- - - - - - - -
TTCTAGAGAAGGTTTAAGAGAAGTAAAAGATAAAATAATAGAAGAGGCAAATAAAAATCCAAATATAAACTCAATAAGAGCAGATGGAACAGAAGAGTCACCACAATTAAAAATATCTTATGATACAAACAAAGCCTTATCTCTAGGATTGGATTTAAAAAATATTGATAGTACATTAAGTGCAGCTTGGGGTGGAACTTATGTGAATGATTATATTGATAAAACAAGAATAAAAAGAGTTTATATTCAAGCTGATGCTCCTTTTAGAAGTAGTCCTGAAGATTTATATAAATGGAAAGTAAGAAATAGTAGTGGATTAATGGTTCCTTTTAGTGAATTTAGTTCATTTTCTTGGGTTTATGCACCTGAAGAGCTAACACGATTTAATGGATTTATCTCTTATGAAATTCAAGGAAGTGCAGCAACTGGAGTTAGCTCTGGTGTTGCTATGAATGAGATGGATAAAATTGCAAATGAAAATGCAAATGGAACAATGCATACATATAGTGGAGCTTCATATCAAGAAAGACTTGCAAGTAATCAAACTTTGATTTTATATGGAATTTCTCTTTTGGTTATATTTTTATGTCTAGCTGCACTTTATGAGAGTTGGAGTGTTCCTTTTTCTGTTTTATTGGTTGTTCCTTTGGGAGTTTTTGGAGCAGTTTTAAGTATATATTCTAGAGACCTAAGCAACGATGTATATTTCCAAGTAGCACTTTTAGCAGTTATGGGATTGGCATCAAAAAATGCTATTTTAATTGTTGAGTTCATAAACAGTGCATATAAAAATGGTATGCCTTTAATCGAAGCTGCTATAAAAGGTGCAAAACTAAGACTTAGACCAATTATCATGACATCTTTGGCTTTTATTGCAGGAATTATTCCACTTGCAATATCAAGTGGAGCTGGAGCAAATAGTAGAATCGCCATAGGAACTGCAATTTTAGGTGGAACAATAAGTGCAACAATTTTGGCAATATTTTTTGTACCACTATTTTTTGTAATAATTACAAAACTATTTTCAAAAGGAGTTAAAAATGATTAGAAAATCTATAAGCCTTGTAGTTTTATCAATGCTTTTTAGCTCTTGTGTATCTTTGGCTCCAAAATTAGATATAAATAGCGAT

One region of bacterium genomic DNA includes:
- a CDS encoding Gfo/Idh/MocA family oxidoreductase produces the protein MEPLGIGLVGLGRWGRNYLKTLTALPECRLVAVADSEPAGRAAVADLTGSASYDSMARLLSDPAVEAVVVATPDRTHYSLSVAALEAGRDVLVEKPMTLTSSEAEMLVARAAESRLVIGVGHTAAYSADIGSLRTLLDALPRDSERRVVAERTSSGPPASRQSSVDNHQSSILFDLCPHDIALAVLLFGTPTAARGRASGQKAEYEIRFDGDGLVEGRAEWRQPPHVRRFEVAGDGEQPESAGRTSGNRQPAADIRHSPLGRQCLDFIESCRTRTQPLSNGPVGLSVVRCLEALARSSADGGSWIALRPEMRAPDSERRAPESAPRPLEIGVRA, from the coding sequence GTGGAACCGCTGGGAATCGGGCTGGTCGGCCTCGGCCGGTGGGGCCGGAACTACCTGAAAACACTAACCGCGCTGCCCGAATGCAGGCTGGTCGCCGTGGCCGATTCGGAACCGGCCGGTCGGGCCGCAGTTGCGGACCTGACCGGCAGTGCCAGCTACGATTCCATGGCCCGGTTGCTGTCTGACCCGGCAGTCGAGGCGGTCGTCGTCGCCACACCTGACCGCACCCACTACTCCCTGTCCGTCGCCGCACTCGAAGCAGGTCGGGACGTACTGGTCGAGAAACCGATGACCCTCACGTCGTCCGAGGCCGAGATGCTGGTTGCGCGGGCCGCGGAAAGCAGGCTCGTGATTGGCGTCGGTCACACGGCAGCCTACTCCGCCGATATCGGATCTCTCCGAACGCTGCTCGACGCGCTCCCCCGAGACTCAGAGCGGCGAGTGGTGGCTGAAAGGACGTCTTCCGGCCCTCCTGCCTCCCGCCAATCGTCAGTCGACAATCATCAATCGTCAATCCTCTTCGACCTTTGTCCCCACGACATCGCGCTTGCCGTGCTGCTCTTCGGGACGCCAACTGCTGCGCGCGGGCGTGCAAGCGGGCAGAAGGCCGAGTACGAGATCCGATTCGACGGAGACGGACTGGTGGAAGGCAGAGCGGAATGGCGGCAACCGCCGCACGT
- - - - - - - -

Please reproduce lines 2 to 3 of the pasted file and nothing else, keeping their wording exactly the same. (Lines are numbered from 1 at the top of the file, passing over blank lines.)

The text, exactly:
One region of bacterium genomic DNA includes:
- a CDS encoding Gfo/Idh/MocA family oxidoreductase produces the protein MEPLGIGLVGLGRWGRNYLKTLTALPECRLVAVADSEPAGRAAVADLTGSASYDSMARLLSDPAVEAVVVATPDRTHYSLSVAALEAGRDVLVEKPMTLTSSEAEMLVARAAESRLVIGVGHTAAYSADIGSLRTLLDALPRDSERRVVAERTSSGPPASRQSSVDNHQSSILFDLCPHDIALAVLLFGTPTAARGRASGQKAEYEIRFDGDGLVEGRAEWRQPPHVRRFEVAGDGEQPESAGRTSGNRQPAADIRHSPLGRQCLDFIESCRTRTQPLSNGPVGLSVVRCLEALARSSADGGSWIALRPEMRAPDSERRAPESAPRPLEIGVRA, from the coding sequence GTGGAACCGCTGGGAATCGGGCTGGTCGGCCTCGGCCGGTGGGGCCGGAACTACCTGAAAACACTAACCGCGCTGCCCGAATGCAGGCTGGTCGCCGTGGCCGATTCGGAACCGGCCGGTCGGGCCGCAGTTGCGGACCTGACCGGCAGTGCCAGCTACGATTCCATGGCCCGGTTGCTGTCTGACCCGGCAGTCGAGGCGGTCGTCGTCGCCACACCTGACCGCACCCACTACTCCCTGTCCGTCGCCGCACTCGAAGCAGGTCGGGACGTACTGGTCGAGAAACCGATGACCCTCACGTCGTCCGAGGCCGAGATGCTGGTTGCGCGGGCCGCGGAAAGCAGGCTCGTGATTGGCGTCGGTCACACGGCAGCCTACTCCGCCGATATCGGATCTCTCCGAACGCTGCTCGACGCGCTCCCCCGAGACTCAGAGCGGCGAGTGGTGGCTGAAAGGACGTCTTCCGGCCCTCCTGCCTCCCGCCAATCGTCAGTCGACAATCATCAATCGTCAATCCTCTTCGACCTTTGTCCCCACGACATCGCGCTTGCCGTGCTGCTCTTCGGGACGCCAACTGCTGCGCGCGGGCGTGCAAGCGGGCAGAAGGCCGAGTACGAGATCCGATTCGACGGAGACGGACTGGTGGAAGGCAGAGCGGAATGGCGGCAACCGCCGCACGT